Method to Image the Corrosion Process H2 SO.sub.(4) / Al

Atmospheric corrosion of acid on metal surfaces in urban and industrial environments is a very complicated phenomenon including many chemical and physical processes at the solid/liquid/gas interface. Information obtained from classical methods are all at bulk level which may not be sufficient to help understand this phenomenon. Using SPFM, the corrosion process was observed directly for the first time. Local chemical reactions, in situ, images were made with nanometer resolution.

Chemical reactions at solid-liquid-gas interface such as occurs in atmospheric corrosion processes was observed in situ using SRFM. Specifically, sulfuric acid induced corrosion of Al/Al2 O3 surface was studied in situ with SPFM. A new mechanism that explains the humidity effect on the corrosion rate was discovered based on this direct observation (paper in preparation).

In an earlier paper, Q. Dai et al reported the results of in-situ infrared reflection absorption (IRAS) experiments on the sulfuric acid-induced corrosion of thin Al films (Q. Dai, A. Freedman and G. N. Robinson, J. Electrochem. Soc., in press). Hydrated aluminum sulfate was identified as the principal product of the corrosion reaction. The rate of corrosion, taken as the rate of appearance of hydrated aluminum ions and sulfate ions, was found to be strongly dependent on the ambient relative humidity. At 30% relative humidity (RH), the corrosion rate remained low and constant over time, whereas at 80% RH and above, more than a fivefold increase in the corrosion rate was observed over a similar time interval. It is evident from these results that high humidity indeed promotes corrosion. However, a complete understanding of the humidity effect requires a more complete knowledge of the liquid-solid interface, which is very difficult to extract from the IR studies alone.

The aluminum samples were prepared by vapor depositing 2000 Å thick Al films on polished Si wafers. The average roughness of the films was 20 Å. Since the wafers were exposed to air for several months prior to these experiments, the Al films were oxidized. X-ray photoelectron spectroscopy measurements indicated that the thickness of the native oxide layer was 20-30 Å, in accord with published results (T. Gesang, R. Hoper, S. Dieckhoff, D. Fanter, A. Hartwig, W. Possart and O. -D. Hennemann, Appl. Surf. Sci. 84, 273 (1995), and references therein.). Prior to use, the aluminum samples were rinsed with acetone and deionized water.

Sulfuric acid was deposited on the oxidized aluminum surface by first depositing a macroscopic droplet and rapidly dispersing it using a jet of gas. This produced submicrometer-sized acid droplets The initial concentration of sulfuric acid used in these experiments ranges from 20-98 wt. %. However, the acid droplets equilibrate rapidly with the ambient water vapor. At a fixed temperature, their final concentration depends solely on the relative humidity. For example, at a temperature of 298K and a relative humidity of 30%, the concentration of sulfuric acid is 55 wt. % and, at 90% RH, it is 20 wt. % (J. F. Perry, ed., Chemical Engineers' Handbook (McGraw-Hill, 1950), p. 168.) Thus, in order to control the concentration of the droplets, the SPFM measurements were performed in a humidity-controlled box. On the time scale of our experiments, there is no concentration gradient across the droplets.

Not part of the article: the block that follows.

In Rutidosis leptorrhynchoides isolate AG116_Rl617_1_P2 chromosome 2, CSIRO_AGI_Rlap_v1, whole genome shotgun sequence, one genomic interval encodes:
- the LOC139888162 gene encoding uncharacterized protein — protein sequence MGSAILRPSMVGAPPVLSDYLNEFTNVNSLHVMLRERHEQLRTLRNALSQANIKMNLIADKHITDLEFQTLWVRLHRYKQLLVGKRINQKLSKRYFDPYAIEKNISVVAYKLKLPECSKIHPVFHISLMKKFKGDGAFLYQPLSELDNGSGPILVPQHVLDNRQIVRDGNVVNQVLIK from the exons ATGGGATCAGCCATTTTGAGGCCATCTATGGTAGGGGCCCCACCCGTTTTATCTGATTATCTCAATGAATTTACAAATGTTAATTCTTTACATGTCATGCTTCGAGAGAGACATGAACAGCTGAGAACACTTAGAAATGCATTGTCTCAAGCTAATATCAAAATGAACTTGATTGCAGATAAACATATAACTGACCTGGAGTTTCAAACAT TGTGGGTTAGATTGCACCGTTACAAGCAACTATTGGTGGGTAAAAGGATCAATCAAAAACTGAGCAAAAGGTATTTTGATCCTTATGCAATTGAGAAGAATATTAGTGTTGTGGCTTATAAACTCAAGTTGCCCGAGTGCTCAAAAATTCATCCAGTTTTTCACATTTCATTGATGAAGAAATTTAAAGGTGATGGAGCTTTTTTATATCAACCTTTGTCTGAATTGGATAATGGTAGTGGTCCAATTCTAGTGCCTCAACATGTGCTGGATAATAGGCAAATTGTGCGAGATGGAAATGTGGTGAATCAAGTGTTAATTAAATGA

In order to examine the influence of relative humidity on the corrosion process, SPFM images of sulfuric acid droplets on Al were acquired while first raising the ambient relative humidity above 90% and then decreasing it below 20%. Following deposition of the acid droplets, the sample was immediately imaged with SPFM at intervals of 10-15 minutes at ˜30% RH. For a period of two hours, little change was observed in acid droplets. The ambient humidity in the SPFM compartment was then allowed to increase, reaching an equilibrium value of 94% RH in 30 minutes. SPFM images taken during this period showed a significant increase in the size of the acid droplets. The observed increase in size is presumably due to the absorption of water by the sulfuric acid as it reached its equilibrium concentration at high humidity (20 wt. % at 90% RH). Corrosion reactions between the acid and the substrate might have taken place to a limited extent as well.

After 30-60 minutes at RH >90%, the acid droplets underwent a dramatic morphological change. After reaching maximum swelling, the droplets suddenly spread and coalesced. Separate contact-mode AFM experiments have verified that this spread layer is a liquid. We believe that the spreading reflects the onset of aluminum corrosion, in accord with earlier IRAS studies, in which a rapid increase in the corrosion rate was observed at 80% RH after an induction period. Contact angle measurements showed that dilute sulfuric acid droplets have larger contact angles and wet the Al surface less than concentrated acid droplets, so we can rule out changes in wettability with acid concentration as a source of the spreading. In addition, in separate experiments performed on vapor deposited gold, which does not react with sulfuric acid, the acid droplets only swelled and did not spread over a two-hour period at 90% RH.